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Within the healthcare community, it is believed that elderly individuals need higher doses of protein to help battle ailments. This is because seniors tend to be more prone to facing a hospitalization, an illness, or lifestyle change. All of these stressful scenarios can cause the body to ineffectively handle protein dispersal. This lack of efficiency creates a ripple effect throughout the body: first affecting muscle mass, later affecting bone density, and finally attacking overall health.
Thus, it is imperative for seniors to get a healthy dose of protein-dense food every day. The recommended dietary allowance for seniors is .8 grams of protein per kilogram (2.2 pounds). Thus, a 180 pound man should be getting about 65 grams of protein, whereas a 150 pound woman should be getting around 55 grams of protein.
Protein Does Not Mean Meat
Although the food pyramid tends to show protein as consisting solely of thick-cut steak and chicken, protein does not consist solely of animal products. Contrary to popular belief, there are a myriad of vegetables, fruits, and other natural conduits of protein!
Eggs are extremely beneficial for providing protein to senior citizens. On average, one egg is packed with 6 grams of protein. This ample supply of energy is also easily digestible. This means eggs can be consumed rather easily without agitating sensitive stomachs. Just make certain not to undercook them!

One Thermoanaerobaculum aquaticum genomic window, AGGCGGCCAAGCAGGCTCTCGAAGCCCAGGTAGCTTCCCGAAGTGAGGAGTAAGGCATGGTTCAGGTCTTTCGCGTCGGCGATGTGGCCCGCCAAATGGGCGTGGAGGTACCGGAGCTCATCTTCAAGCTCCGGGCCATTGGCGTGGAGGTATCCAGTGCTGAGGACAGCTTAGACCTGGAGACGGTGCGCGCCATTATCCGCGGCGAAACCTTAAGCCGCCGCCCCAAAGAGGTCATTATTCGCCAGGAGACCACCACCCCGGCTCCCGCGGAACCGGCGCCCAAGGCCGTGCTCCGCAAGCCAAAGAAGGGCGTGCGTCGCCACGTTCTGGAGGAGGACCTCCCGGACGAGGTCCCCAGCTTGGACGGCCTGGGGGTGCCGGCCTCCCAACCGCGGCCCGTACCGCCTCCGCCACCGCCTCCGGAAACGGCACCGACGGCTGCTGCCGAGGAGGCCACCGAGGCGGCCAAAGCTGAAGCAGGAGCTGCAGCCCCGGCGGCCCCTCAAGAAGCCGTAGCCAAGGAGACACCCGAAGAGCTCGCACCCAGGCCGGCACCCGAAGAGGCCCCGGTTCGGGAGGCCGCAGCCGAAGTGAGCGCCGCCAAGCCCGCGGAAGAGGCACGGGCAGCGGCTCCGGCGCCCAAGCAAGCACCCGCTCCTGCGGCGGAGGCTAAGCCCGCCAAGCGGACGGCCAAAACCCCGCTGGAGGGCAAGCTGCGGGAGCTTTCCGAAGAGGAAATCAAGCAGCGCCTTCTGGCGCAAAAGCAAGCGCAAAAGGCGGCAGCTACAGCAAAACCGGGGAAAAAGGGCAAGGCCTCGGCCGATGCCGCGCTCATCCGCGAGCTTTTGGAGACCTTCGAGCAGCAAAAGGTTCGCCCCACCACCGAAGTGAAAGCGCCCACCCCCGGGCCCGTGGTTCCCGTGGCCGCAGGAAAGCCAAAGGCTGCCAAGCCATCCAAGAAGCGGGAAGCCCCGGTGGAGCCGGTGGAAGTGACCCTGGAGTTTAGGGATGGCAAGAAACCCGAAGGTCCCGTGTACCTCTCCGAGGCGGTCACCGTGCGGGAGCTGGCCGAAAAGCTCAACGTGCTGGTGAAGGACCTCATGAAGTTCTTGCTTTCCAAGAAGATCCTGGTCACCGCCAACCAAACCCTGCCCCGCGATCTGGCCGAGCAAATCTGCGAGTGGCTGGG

Nuts are another great source of protein, with almonds being universally beloved as the healthiest nut. Each serving has about 6 grams of protein and 4 grams of fiber!
When buying nuts, try to aim for local providers or in the bulk bin. It also helps to search for nuts that are not packaged with excess salt or additives, as the saline levels can be harmful to seniors.
Legumes, also known as beans, are some of the best protein providers the earth offers. Beans have been blessed with the same protein levels as meat, but with much lower fat content. For example, one cup of cooked chickpeas brings a whopping 39 grams of protein and 12 grams of natural fat.
Another great form of protein can be gained from veggies! Cruciferous vegetables are a family of leafy greens that tend to be protein-heavy. With hearty offerings like broccoli, kale, and chard, these vegetables are packed with healthful proteins. The cruciferous brussel sprout holds 6 grams of protein and is rich in antioxidants!